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What Is Vagrant and Why Should I Care?


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Richard Fearn

One small caveat is that nowadays, both Firefox and Chrome force HTTPS for .dev domains, so it isn’t actually possible to load in either browser (they just change it automatically to One solution is to change the domain/hostname to something else, on line 17 of the Vagrantfile, and lines 27/98/107/111 of “bealers-24ways.test” would work, for example.

Daniel Furze

I started playing with Vagrant after contributing to someone’s project the other day that used it for the environment setup and was a bit apprehensive – but you’ve explained things really well.
Great introduction to Vagrant, I’m going to keep ploughing on with it and set it up for some of my own projects now!

Jeff Geerling

Great advice in this post, and for a lot of developers and designers, the first week or two can be daunting, especially if you’re used to something like MAMP or XAMPP. There are a ton of helpful Vagrant configurations out there to help you get bootstrapped for different frameworks (just search around on GitHub for “[framework of your choice] vagrant”.

Also, I noticed you mentioned PuPHPet, which helps get a decent Puppet-based PHP virtual machine set up, but there’s another VM builder that I think is even a little nicer/easier to work with, Phansible.

Paul Morriss

A couple of things:
What first impressed me about Vagrant when I first installed it was the fact that I could type in two lines that are on the site homepage, and have a VM up and running.

In my investigations I’ve discovered that there are Vagrant provisioners for some of the major VPS providers, so search for “[vps provider] vagrant provisioner”. That’s useful if you don’t mind a VM running on the public internet.

Alan Moore

When Vagrant is set up correctly, it works great. A recent project I worked at was beset by Vagrant issues because the offshore development team rolled out the Vagrant solution while they were still working on it: each night, they would tweak it, and each morning we would type `vagrant up` and be hit by a rolling screen of errors. With the time difference, we would have three hours for them to fix it, or spend a day unable to develop. I actually wound up typing more at the command-line than I had before then using Virtualenv and Homebrew. This situation lasted two weeks, and taught me two things: never roll out Vagrant before it’s ready as it will break the whole process, and making any changes to the Vagrant file may still break everything.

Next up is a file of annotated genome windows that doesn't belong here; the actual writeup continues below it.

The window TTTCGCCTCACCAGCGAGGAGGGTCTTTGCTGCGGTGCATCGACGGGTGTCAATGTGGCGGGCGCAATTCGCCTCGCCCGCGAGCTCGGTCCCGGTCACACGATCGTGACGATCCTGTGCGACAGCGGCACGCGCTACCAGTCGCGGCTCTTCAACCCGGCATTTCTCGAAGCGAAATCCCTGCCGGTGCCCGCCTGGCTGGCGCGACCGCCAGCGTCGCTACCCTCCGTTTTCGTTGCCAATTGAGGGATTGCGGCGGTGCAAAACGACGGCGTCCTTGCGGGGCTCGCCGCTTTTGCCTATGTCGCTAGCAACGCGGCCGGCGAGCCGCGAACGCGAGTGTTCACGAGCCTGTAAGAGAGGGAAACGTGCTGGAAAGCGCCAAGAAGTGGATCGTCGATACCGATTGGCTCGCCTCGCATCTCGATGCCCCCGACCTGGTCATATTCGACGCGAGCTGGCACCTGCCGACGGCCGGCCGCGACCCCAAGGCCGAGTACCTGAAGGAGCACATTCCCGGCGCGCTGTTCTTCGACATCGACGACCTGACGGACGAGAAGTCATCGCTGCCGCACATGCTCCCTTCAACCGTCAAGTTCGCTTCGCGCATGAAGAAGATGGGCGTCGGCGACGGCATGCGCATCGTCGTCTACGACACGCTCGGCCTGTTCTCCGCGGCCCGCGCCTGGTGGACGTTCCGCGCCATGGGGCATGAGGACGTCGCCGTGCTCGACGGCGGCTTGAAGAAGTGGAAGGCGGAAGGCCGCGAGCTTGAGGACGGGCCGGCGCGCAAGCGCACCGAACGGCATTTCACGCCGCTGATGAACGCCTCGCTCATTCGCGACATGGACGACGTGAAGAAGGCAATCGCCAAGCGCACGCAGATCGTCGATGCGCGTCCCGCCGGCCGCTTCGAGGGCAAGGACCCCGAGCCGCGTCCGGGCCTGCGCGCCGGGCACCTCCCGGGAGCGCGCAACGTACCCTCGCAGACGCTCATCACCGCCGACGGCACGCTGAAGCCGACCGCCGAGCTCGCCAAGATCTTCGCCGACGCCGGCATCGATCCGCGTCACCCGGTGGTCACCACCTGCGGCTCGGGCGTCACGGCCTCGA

Nice intro! The main reason I’m not using Vagrant yet myself is that I work with a lot of different under powered hardware lately. Instead of virtualization, I’ve been using several (free) legacy systems, building real servers from spare parts, and balancing my requirements across multiple machines. It’s fun, but managing my little network can definitely be time consuming.

Unfortunately running even a basic virtual machine for extended periods is more than my hardware can handle. You need to have a moderately modern computer to get into virtualization. Of course, I also realize most developers probably have more capable setups self contained withn a single box. (For comparison, I can’t run creative software like Photoshop either.)

Some of your concepts are still applicable though (related to provisioning anyways), and if you have the capacity to virtualize then that’s undoubtedly the way to go. This is the future. Thanks for your post.

Ross Bruniges

Ran into a little problem on the initial ‘vagrant up’ (“VBoxManage: error: Failed to create the host-only adapter”) which I found is caused by a VirtualBox issue (

tl;dr – running ‘sudo /Library/StartupItems/VirtualBox/VirtualBox restart’ worked like a charm and everthing worked out the box as expected!

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